"And I would agree with you there."
"Yup. So we stopped selling those schematics and started selling hammer-factory-building factories. Each hammer factory factory is built for you by the top experts in the hammer factory factory business, so you don't need to worry about all the details that go into building a factory. Yet you still get all the benefits of having your own customized hammer factory, churning out your own customized hammers, according to your own specific hammer designs."
"Well, that doesn't really..."
"I know what you're going to say!! ...and we don't sell those anymore either. For some reason, not many people were buying the hammer factory factories, so we came up with a new solution to address the problem."
"When we stepped back and looked at the global tool infrastructure, we determined that people were frustrated with having to manage and operate a hammer factory factory, as well as the hammer factory that it produced. That kind of overhead can get pretty cumbersome when you deal with the likely scenario of also operating a tape measure factory factory, a saw factory factory, and a level factory factory, not to mention a lumber manufacturing conglomerate holding company. When we really looked at the situation, we determined that that's just too complex for someone who really just wants to build a spice rack."
"Yeah, no kidding."
"So this week, we're introducing a general-purpose tool-building factory factory factory, so that all of your different tool factory factories can be produced by a single, unified factory. The factory factory factory will produce only the tool factory factories that you actually need, and each of those factory factories will produce a single factory based on your custom tool specifications. The final set of tools that emerge from this process will be the ideal tools for your particular project. You'll have *exactly* the hammer you need, and exactly the right tape measure for your task, all at the press of a button (though you may also have to deploy a few *configuration files* to make it all work according to your expectations)."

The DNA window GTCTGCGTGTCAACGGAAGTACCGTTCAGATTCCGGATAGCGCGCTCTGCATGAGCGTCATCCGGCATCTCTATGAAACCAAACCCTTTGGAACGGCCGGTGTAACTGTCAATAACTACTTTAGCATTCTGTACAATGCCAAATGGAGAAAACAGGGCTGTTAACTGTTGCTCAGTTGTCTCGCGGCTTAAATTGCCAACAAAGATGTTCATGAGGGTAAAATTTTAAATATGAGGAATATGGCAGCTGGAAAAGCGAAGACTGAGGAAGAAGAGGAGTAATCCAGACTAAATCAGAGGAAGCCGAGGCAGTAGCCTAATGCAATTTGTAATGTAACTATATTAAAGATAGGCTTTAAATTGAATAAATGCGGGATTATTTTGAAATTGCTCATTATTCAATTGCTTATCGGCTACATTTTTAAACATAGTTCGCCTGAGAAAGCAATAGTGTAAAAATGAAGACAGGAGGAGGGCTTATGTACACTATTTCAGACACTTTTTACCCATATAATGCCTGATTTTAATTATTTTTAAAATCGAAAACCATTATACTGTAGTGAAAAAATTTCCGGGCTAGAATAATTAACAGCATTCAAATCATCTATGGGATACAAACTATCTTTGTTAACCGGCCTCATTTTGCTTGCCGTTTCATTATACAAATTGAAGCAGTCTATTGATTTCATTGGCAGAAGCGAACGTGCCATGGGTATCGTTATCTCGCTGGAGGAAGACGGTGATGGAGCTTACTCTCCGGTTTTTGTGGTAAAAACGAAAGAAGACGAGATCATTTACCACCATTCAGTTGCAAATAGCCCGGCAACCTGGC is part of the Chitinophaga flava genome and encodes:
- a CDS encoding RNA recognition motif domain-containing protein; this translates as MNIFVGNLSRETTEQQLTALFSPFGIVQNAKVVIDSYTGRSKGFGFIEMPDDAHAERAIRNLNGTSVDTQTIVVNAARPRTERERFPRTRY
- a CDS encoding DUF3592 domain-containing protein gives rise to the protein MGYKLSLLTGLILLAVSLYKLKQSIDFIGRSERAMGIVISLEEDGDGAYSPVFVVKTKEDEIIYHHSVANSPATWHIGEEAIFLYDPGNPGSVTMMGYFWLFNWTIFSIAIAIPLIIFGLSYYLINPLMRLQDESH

"So you don't have any hammers? None at all?"
"No. If you really want a high-quality, industrially engineered spice rack, you desperately need something more advanced than a simple hammer from a rinky-dink hardware store."
"And this is the way everyone is doing it now? Everyone is using a general-purpose tool-building factory factory factory now, whenever they need a hammer?"
"Well…All right. I guess that's what I'll have to do. If this is the way things are done now, I guess I'd better learn how to do it."
"Good for you!!"
Now that I'm the proud owner of my own general-purpose tool-building factory factory factory, I'm satisfied to know that it complies with the GPTBFFF 0.97 RC2 draft specification for tool-building factory factory factories.
Luckily, 70% of the workers in the Tool-Oriented Metafactory Union are certified against this version of the spec.
On the horizon is a competing standard, though: a very compelling metafactory technolgy called the UXCTBFFF (Universal Trans-Continental Tool Building FFF), which promises to unify the factory factory factory industry to comply with guidelines of countries that use both metric and standard tools.
My understanding is that there will be a service pack to my GPTBFFF 0.97 RC2 to bring it into nearly 95% compliance with the UXCTBFFF standard, just by creating an abstraction layer through its user interface.
Surely this new development will improve the quality of my spicerack (which I'll get around to building one of these days, as soon as I've got my factory factory factory all up and running, my labor force trained, my raw materials imported from Cambodia, etc).
Labels: systems development